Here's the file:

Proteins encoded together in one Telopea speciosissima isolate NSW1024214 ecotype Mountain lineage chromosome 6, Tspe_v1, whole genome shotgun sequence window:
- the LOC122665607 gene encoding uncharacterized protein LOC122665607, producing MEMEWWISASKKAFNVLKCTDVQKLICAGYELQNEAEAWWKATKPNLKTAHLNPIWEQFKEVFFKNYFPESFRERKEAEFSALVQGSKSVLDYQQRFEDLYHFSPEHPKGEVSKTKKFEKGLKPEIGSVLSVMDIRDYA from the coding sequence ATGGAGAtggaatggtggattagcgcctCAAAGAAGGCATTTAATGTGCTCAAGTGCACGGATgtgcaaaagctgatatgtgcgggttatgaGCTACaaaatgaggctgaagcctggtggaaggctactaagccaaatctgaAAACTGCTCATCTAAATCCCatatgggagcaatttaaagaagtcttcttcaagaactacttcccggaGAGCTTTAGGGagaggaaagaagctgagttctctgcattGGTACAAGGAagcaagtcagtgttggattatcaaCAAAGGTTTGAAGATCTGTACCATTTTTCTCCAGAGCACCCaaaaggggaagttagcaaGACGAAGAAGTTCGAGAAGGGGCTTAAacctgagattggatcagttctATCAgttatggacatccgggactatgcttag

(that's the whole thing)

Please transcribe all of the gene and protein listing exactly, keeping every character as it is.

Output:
Proteins encoded together in one Telopea speciosissima isolate NSW1024214 ecotype Mountain lineage chromosome 6, Tspe_v1, whole genome shotgun sequence window:
- the LOC122665607 gene encoding uncharacterized protein LOC122665607, producing MEMEWWISASKKAFNVLKCTDVQKLICAGYELQNEAEAWWKATKPNLKTAHLNPIWEQFKEVFFKNYFPESFRERKEAEFSALVQGSKSVLDYQQRFEDLYHFSPEHPKGEVSKTKKFEKGLKPEIGSVLSVMDIRDYA from the coding sequence ATGGAGAtggaatggtggattagcgcctCAAAGAAGGCATTTAATGTGCTCAAGTGCACGGATgtgcaaaagctgatatgtgcgggttatgaGCTACaaaatgaggctgaagcctggtggaaggctactaagccaaatctgaAAACTGCTCATCTAAATCCCatatgggagcaatttaaagaagtcttcttcaagaactacttcccggaGAGCTTTAGGGagaggaaagaagctgagttctctgcattGGTACAAGGAagcaagtcagtgttggattatcaaCAAAGGTTTGAAGATCTGTACCATTTTTCTCCAGAGCACCCaaaaggggaagttagcaaGACGAAGAAGTTCGAGAAGGGGCTTAAacctgagattggatcagttctATCAgttatggacatccgggactatgcttag